All I can say is, kudos to John Duns Scotus.  He has me thoroughly befuddled.  I don’t remember spending this long trying to figure out a philosopher since reading Husserl as an undergraduate.

The question is:  When Duns Scotus tries to argue that the “nature” of a thing (its species or form) is “less than numerical unity,” what in the world does he mean?  I could understand it if Scotus drew an analogy with the geometric point so beloved by mathematicians.  A point (commonly referred to as a “unity,” since Euclid defined it as “that which has no part”) has no length or breadth or height.  That is to say, it has 0 spatial extension.  So, even though it involves a concept of unity equal to 1 (a single thing), its numerical value would be 0.  This, of course, creates problems for how to talk about points… you can say, for example, “Here’s point A and there’s point B, so that means we have two points total in our diagram.”  But two times zero is still zero; so even if you have two points, you really don’t have anything.  And whatever you do have, numerically speaking, is going to be less than the number one.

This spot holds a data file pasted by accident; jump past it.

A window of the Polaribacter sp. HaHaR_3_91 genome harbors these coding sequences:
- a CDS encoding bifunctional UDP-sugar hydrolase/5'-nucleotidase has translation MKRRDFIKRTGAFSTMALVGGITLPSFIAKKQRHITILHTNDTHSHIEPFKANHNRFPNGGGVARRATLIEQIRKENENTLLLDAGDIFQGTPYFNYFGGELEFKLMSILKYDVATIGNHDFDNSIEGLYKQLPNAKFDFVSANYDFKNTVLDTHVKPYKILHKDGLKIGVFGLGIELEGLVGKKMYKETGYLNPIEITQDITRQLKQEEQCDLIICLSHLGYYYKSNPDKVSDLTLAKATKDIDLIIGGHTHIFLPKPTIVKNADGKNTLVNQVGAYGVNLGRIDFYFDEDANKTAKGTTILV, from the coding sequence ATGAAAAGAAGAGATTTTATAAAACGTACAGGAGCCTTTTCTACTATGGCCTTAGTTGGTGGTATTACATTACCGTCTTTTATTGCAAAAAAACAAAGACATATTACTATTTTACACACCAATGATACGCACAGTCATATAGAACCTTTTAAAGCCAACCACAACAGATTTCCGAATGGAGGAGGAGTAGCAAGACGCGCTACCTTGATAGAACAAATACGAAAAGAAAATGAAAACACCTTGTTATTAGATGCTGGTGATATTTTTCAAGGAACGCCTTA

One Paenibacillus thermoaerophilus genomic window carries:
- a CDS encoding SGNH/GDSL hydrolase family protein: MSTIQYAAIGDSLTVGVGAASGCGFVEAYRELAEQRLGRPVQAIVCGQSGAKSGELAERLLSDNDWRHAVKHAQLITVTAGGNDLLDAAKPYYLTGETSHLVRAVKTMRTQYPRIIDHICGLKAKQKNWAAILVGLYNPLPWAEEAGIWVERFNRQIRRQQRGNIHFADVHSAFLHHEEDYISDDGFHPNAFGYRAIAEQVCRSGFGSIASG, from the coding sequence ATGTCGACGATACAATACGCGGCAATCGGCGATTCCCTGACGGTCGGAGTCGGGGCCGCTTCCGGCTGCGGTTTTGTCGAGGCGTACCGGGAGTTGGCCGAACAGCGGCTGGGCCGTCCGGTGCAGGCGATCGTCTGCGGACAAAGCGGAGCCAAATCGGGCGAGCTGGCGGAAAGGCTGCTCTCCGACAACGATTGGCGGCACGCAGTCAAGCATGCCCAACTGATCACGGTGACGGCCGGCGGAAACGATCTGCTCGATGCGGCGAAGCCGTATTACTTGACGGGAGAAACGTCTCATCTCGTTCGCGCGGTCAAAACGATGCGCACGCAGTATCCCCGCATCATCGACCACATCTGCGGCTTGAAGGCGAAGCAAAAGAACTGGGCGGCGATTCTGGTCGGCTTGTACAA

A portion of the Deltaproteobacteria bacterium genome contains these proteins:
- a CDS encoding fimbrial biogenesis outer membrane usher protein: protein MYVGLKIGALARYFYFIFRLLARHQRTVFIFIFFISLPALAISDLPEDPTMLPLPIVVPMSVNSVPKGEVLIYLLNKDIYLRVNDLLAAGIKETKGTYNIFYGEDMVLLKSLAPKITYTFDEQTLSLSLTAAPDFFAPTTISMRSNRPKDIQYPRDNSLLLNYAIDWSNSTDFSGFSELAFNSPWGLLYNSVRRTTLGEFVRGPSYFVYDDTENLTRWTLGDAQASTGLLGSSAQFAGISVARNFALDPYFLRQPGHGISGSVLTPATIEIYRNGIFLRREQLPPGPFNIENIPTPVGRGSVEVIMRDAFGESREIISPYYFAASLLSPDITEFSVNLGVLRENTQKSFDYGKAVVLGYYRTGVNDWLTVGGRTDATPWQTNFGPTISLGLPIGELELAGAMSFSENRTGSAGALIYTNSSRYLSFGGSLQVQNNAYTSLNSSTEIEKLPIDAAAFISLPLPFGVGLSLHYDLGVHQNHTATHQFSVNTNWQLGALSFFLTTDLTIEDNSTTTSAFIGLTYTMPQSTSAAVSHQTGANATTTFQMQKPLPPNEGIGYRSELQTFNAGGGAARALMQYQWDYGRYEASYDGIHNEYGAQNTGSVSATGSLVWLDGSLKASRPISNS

This is really the only case I can get my brain around for a sort of “unity” that has a numerical value less than one.  Too bad Scotus does not use this illustration.  Too bad that I have a dark suspicion that he is not talking about geometry when referring to natures and forms.  Too bad that it’s been more than 500 years since anyone last used his philosophical lingo, and that I might have to resort to using mediums to bring him up for extended questioning.  (That is an advantage to knowing Latin… with a universal language, Scotus’s ghost and I could probably keep up a decent conversation.)  It is all too, too bad.

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